posted by oneirodynia at 11:27 AM on October 25, 2007


Union 76 is another bad redesign. They've been killing off their orange and replacing it with an unimpressive darkish red.
posted by Ambrosia Voyeur at 11:28 AM on October 25, 2007


> I bet a lot of the bad ones come from weak-willed designers dealing with bossy corporate types who had never thought for two minutes about logos before...

Oh my no. A majority of those were the result of ad agencies pitting one or two dozen artists at the logotype component of an overall rebranding campaign. These are, effectively, the twentieth-round hybridizations and refinements of two or fourteen different design candidates selected from pools of over a hundred apiece. During which many more are engaged in developing standards for logo presentation, sample packaging, commercials, and advertising, along with long-term media rollout project schedules in the case of the really, really huge companies like AT&T. The whole process is supervised intimately by the clients' rebranding committee, usually led by their own marketing experts and senior executives. It's as whimsical as brain surgery.

For a full-body makeover of a sufficiently large multinational, rebranding firms charge anywhere from tens of thousands to hundreds-of-thousands of dollars per week. If Dunkin Donuts paid less than a six-digit sum for their Baskin-Robbins tragedy, I'd be surprised.
posted by ardgedee at 11:31 AM on October 25, 2007 [1 favorite]


anyone interested in this topic, see Helvetica ASAP! great documentary. i had no idea how ubiquitous it was or what its connotations were vis a vis corporate rebranding. did i use vis a vis right? anyway highly recommend the movie.
posted by jcruelty at 11:32 AM on October 25, 2007


I agree with papercake about the NFL logo, the top is improved but the typography was better on the old logo.

Most of the rest are "meh" but I cannot get past the fact that the new AT&T (sorry, at&t) logo is really awful.

I'm not a logo designer despite being a designer. To do it excellently is difficult work. I could churn out innocuous stuff like that Jiffylube 2.0 logo all day long--which is why it isn't great.
posted by maxwelton at 11:38 AM on October 25, 2007


jcruelty: speaking of "ubiquitous" and Helvetica, my favorite quote from the movie: "Why is Helvetica so popular? ... Why is bad taste so ubiquitous?"
posted by papercake at 11:39 AM on October 25, 2007


I originally read this as the Best and Worst LEGO Remakes of the Century.

The English language contains not the words to express my disappointment.
posted by Parasite Unseen at 11:47 AM on October 25, 2007


And what the hell was Baskin Robbins thinking?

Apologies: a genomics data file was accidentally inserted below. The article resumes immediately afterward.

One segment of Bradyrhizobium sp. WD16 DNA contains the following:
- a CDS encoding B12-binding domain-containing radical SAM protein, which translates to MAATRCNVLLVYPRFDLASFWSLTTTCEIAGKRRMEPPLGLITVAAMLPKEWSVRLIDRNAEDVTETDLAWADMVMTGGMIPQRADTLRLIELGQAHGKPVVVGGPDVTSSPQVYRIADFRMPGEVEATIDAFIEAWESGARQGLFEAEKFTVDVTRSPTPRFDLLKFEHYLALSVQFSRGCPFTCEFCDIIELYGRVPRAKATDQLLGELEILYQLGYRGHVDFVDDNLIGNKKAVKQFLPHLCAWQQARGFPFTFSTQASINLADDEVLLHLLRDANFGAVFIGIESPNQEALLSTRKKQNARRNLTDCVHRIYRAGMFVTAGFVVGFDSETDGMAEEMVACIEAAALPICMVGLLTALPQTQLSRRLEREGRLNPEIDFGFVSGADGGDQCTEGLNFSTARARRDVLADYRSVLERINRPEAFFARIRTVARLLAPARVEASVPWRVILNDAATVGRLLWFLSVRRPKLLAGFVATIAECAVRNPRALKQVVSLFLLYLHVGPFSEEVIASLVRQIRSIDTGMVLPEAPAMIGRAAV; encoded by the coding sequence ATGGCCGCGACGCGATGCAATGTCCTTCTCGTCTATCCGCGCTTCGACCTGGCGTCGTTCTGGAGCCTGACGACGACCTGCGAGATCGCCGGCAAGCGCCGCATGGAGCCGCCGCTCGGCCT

probably something like, "modern sedentary adults aren't going to go to the ice cream shoppe for a date or a stop on an afternoon stroll because they know that's another 45 minutes at the gym, so we really have to market to the kiddies, but let's throw in a clever reference to the old timey Baskin Robbins so that the adults will feel nostalgic bringing their kids here..."

I think that change at least made sense as a rebranding, whereas a lot of the others were just pointless "let's add a swoosh to show we noticed it's the future!" type things, which just make the company look like it's wandering around shrugging its shoulders, not sure where it's supposed to go. I didn't think the blogger's thoughts were very insightful either, and disagreed with a lot of his assessments (and he apparently got all the images from this site which has even more comparisons). It would've been more fun if the image comparison came first, maybe with a vote, and then the blogger gave his preference after you'd had a chance to view without bias...
posted by mdn at 11:50 AM on October 25, 2007


Small change... GOOD!! Big change... BAD!!!
posted by fearfulsymmetry at 11:55 AM on October 25, 2007


I, for one, prefer this to this.
posted by googly at 11:58 AM on October 25, 2007


Oh and his 'good' and 'bad' logos are rubbish
posted by fearfulsymmetry at 12:03 PM on October 25, 2007


I prefer the previous ArmorAll Viking.
posted by Alvy Ampersand at 12:11 PM on October 25, 2007


posted by Ambrosia Voyeur Union 76 is another bad redesign. They've been killing off their orange and replacing it with an unimpressive darkish red.

In their defense, that switch was not really their decision; it's because Union76 was purchased/reined in by Conoco-Phillips who don't understand that native Californians loved our orange 76 balls. Anyone remember the 76 jack-o-lanterns at Halloween? *sob!*